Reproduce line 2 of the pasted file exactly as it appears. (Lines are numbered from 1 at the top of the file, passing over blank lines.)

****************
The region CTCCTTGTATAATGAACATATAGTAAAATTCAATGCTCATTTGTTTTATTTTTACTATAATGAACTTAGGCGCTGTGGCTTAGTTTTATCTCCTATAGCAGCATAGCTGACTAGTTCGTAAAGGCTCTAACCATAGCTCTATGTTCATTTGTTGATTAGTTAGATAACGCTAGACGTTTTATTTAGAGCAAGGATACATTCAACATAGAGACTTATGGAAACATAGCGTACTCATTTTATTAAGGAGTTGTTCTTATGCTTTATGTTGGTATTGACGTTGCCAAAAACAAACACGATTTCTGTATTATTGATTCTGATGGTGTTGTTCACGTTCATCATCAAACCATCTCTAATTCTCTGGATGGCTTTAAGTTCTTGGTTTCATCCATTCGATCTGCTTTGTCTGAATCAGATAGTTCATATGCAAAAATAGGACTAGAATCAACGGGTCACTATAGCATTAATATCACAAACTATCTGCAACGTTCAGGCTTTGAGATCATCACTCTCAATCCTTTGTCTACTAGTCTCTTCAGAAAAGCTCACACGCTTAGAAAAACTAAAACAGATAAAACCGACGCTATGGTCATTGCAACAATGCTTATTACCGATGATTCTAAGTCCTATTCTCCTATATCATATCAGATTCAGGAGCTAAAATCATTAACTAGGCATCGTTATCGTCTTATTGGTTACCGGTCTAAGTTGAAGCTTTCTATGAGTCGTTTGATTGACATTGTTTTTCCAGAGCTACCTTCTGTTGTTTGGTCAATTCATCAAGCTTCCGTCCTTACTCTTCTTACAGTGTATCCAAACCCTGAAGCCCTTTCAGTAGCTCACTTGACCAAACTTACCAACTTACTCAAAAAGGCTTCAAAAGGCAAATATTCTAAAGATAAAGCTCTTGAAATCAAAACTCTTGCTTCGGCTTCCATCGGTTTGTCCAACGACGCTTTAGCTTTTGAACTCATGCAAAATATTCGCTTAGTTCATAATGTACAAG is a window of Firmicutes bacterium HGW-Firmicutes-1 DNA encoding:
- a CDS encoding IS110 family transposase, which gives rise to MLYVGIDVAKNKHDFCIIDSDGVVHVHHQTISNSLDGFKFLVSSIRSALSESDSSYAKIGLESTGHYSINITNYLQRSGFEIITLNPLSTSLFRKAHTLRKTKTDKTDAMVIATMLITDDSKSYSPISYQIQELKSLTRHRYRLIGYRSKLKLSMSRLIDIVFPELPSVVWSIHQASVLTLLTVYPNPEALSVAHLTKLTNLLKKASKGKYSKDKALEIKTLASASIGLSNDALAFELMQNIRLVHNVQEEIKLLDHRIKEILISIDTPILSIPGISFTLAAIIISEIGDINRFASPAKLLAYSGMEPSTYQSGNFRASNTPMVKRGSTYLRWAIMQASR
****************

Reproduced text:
- a CDS encoding IS110 family transposase, which gives rise to MLYVGIDVAKNKHDFCIIDSDGVVHVHHQTISNSLDGFKFLVSSIRSALSESDSSYAKIGLESTGHYSINITNYLQRSGFEIITLNPLSTSLFRKAHTLRKTKTDKTDAMVIATMLITDDSKSYSPISYQIQELKSLTRHRYRLIGYRSKLKLSMSRLIDIVFPELPSVVWSIHQASVLTLLTVYPNPEALSVAHLTKLTNLLKKASKGKYSKDKALEIKTLASASIGLSNDALAFELMQNIRLVHNVQEEIKLLDHRIKEILISIDTPILSIPGISFTLAAIIISEIGDINRFASPAKLLAYSGMEPSTYQSGNFRASNTPMVKRGSTYLRWAIMQASR